Churchill Hindes, the chair of the Vermont State Colleges System board of trustees, told Scolforo that she exceeded expectations as president. “We had a president in Castleton that was almost bigger than Castleton and we knew it would take a remarkably talented individual to move in and establish a new presidency, a new spirit at Castleton while honoring the past and still becoming, in short order, the new face of the university,” Hindes said. “And you pulled that off better than I ever could have imagined.”

During her three years at CU, Scolforo made teachout agreements with several Vermont institutions that closed.

Scolforo also helped launch more than 20 new academic programs at Castleton University, including a new cannabis studies program and an online MBA program. After Green Mountain College closed, Castleton University established a new Killington campus to continue offering Green Mountain College’s Resort & Hospitality Management degree in partnership with Killington Resort.

Scolforo sent a message to students the day after her resignation, assuring them that Castleton was on solid financial footing. “Yesterday and this morning I have received hundreds of emails, text messages, phone calls, and private notes in social media, all of which offer thoughtful words of gratitude and support,” she said. “We have achieved so much together!”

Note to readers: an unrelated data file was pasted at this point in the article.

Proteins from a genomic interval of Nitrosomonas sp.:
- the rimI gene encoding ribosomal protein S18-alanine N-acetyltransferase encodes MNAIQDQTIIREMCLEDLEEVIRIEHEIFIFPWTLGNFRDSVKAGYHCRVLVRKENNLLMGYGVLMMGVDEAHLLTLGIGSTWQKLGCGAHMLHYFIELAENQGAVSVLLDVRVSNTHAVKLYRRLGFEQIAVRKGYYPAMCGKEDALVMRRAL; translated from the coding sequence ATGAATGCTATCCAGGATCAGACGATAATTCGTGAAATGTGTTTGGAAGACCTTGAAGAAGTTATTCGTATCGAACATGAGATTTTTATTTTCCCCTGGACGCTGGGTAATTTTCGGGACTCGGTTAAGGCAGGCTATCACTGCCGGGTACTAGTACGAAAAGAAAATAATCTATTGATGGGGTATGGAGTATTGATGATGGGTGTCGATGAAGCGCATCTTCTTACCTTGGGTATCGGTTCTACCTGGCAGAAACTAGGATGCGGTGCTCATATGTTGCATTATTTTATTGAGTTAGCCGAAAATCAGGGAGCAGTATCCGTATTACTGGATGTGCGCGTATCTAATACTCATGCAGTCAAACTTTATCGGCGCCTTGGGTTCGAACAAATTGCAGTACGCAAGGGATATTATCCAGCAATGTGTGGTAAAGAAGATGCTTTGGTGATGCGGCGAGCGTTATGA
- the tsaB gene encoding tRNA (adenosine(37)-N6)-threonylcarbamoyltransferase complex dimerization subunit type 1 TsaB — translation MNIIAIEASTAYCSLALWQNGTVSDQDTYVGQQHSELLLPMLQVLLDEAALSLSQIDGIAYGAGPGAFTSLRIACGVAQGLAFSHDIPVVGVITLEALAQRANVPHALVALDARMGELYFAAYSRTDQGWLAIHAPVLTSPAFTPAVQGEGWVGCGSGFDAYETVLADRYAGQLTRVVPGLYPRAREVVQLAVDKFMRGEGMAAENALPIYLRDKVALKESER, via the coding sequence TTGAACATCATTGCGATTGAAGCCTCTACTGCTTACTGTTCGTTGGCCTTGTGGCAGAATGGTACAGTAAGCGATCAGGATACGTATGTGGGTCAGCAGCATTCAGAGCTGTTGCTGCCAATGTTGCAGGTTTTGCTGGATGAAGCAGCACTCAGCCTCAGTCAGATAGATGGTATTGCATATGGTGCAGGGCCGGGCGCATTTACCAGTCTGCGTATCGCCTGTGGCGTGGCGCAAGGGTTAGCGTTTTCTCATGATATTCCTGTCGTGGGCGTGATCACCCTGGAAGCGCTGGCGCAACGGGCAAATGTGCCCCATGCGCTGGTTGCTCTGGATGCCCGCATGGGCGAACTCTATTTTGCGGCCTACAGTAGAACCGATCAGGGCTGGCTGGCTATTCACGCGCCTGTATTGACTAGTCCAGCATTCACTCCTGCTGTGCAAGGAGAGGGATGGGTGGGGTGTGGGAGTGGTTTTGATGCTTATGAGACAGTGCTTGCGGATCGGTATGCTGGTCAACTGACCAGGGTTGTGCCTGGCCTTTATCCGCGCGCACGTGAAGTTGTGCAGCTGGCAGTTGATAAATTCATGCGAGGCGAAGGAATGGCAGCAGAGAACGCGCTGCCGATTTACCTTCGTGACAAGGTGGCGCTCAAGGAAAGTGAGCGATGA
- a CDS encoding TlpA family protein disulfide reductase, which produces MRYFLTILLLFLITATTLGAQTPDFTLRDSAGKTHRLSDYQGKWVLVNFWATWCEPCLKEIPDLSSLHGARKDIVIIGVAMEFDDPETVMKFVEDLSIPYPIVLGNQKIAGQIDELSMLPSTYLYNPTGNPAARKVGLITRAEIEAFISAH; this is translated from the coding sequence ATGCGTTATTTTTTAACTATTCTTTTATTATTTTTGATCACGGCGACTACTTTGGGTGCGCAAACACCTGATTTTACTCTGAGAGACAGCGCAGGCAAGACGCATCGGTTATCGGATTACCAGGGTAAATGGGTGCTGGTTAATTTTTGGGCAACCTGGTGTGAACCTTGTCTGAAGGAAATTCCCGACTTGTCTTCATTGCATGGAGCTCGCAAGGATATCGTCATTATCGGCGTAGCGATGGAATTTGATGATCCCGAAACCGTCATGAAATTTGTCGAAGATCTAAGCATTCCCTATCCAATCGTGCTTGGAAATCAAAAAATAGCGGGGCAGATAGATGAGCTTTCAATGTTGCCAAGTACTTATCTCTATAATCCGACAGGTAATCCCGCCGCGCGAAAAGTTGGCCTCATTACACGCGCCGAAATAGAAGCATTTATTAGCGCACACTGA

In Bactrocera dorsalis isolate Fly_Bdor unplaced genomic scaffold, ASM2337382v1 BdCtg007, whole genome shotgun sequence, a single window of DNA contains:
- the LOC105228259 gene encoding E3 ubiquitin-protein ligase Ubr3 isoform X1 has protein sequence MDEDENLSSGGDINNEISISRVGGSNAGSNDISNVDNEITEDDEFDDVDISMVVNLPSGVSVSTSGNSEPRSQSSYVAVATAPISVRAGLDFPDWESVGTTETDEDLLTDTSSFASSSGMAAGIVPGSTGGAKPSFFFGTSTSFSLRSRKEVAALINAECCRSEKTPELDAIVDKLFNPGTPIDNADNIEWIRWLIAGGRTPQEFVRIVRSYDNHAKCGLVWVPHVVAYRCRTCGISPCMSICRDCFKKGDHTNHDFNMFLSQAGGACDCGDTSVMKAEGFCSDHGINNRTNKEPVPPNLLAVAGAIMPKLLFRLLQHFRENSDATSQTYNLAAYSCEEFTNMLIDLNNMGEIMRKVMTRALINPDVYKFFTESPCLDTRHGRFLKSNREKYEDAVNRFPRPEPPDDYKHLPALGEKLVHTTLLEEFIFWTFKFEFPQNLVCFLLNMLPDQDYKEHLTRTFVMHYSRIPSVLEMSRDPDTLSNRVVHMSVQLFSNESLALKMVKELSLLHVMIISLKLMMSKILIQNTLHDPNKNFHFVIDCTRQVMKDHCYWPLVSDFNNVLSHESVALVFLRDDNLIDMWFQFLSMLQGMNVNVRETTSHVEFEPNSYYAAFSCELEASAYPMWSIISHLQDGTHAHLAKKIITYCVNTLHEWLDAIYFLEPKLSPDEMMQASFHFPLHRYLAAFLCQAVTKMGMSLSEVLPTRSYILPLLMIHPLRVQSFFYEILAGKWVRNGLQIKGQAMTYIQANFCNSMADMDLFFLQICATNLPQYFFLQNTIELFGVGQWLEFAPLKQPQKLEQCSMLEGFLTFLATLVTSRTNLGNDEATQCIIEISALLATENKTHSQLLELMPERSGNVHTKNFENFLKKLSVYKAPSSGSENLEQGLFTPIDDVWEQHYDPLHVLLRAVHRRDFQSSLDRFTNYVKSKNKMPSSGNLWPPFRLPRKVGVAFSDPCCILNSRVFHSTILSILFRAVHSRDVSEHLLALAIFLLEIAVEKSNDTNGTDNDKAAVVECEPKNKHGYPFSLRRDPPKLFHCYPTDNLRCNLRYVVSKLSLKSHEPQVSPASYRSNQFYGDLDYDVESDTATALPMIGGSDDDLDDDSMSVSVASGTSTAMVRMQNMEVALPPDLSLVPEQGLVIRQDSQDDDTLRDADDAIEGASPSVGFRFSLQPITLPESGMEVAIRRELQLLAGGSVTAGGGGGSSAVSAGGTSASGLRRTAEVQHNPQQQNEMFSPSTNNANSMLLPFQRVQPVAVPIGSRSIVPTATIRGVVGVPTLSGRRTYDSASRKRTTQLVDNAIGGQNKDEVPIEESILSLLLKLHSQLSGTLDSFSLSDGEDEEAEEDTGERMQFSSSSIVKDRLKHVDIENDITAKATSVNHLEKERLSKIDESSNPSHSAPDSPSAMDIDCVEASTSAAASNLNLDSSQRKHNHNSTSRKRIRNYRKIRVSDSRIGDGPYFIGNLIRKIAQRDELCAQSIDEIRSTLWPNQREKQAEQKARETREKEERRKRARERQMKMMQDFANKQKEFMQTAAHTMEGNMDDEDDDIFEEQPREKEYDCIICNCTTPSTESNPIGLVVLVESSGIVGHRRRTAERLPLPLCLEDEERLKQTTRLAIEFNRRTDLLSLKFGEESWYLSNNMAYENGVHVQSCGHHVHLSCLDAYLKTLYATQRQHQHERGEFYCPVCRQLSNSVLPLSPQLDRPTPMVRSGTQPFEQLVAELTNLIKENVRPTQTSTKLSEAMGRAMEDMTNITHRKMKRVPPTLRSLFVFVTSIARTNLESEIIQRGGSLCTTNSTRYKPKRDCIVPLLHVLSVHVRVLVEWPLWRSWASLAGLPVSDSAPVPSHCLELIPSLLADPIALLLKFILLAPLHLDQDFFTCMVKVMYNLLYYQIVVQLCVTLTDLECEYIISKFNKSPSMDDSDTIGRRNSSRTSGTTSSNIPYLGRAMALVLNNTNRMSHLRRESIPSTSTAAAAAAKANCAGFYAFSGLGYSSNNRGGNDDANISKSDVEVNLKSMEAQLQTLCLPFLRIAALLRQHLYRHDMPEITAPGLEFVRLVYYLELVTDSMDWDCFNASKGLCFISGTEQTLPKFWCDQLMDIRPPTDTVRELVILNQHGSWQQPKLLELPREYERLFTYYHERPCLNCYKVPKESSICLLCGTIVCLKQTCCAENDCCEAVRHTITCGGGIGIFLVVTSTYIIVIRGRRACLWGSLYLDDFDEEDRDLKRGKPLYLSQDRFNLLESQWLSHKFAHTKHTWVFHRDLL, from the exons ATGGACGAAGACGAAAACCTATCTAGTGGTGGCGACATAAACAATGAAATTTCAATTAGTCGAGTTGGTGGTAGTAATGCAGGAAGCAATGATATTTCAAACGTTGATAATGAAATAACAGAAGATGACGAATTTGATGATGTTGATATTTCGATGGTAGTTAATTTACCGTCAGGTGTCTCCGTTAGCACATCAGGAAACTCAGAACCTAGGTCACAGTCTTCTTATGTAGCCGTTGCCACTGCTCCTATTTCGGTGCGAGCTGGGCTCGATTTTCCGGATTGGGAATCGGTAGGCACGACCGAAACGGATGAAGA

The Vermont State Colleges board of trustees will appoint an interim president at Castleton University until a new president is hired.  Sophie Zdatny, who has provided legal counsel for the VSCS for the past five years, was named interim chancellor until the board appoints a successor.

Legislative leaders have also announced a bridge funding program to keep VSC campuses open through 2020-2021 academic year.

Do you want to submit feedback to the editor?

Send Us An Email!

Related Posts

Large turnout for Hartland school budget info session

May 23, 2024
By Curt Peterson The May 21 Hartland school budget information session may be the best-attended school board gathering in recent history — an estimated 40 people attended in person at Damon Hall in Hartland, and another 41 tuned in online. Hartland voters had already approved the $11,040,567 budget 320-311 on April 2. But a petition…

United Way of Rutland County names new exc. director

May 22, 2024
The United Way of Rutland County (UWRC) announced the appointment of Tina Van Guilder as its new executive director, May 17.  Van Guilder officially assumed her role as executive director May 6. With over seven years of direct non-profit leadership experience in the Rutland County area, coupled with recent roles focusing on grant coordination, budget…

20 degrees above average: May temps soar

May 22, 2024
By Erin Petenko/VTDigger Vermont is forecast to hit temperatures in the upper 80s Tuesday and Wednesday, far above normal for this time of year, the Vermont branch of the National Weather Service reported on Monday, May 20. Parts of the state, particularly the Champlain Valley down to Rutland in the west and the Connecticut River Valley regions to…

Gov. Scott vetoes bill that would’ve restricted bee-killing pesticide

May 22, 2024
Staff report On Monday, May 20, World Bee Day, Gov. Phil Scott vetoed legislation meant to protect bees and other pollinators from a widely-used neuorotoxic pesticide. The bill (H.706) would  eliminate most uses of neonicotinoid pesticides (neonics) in Vermont, which have been associated with alarming losses of managed and wild bee populations. Neonic insecticides are used on…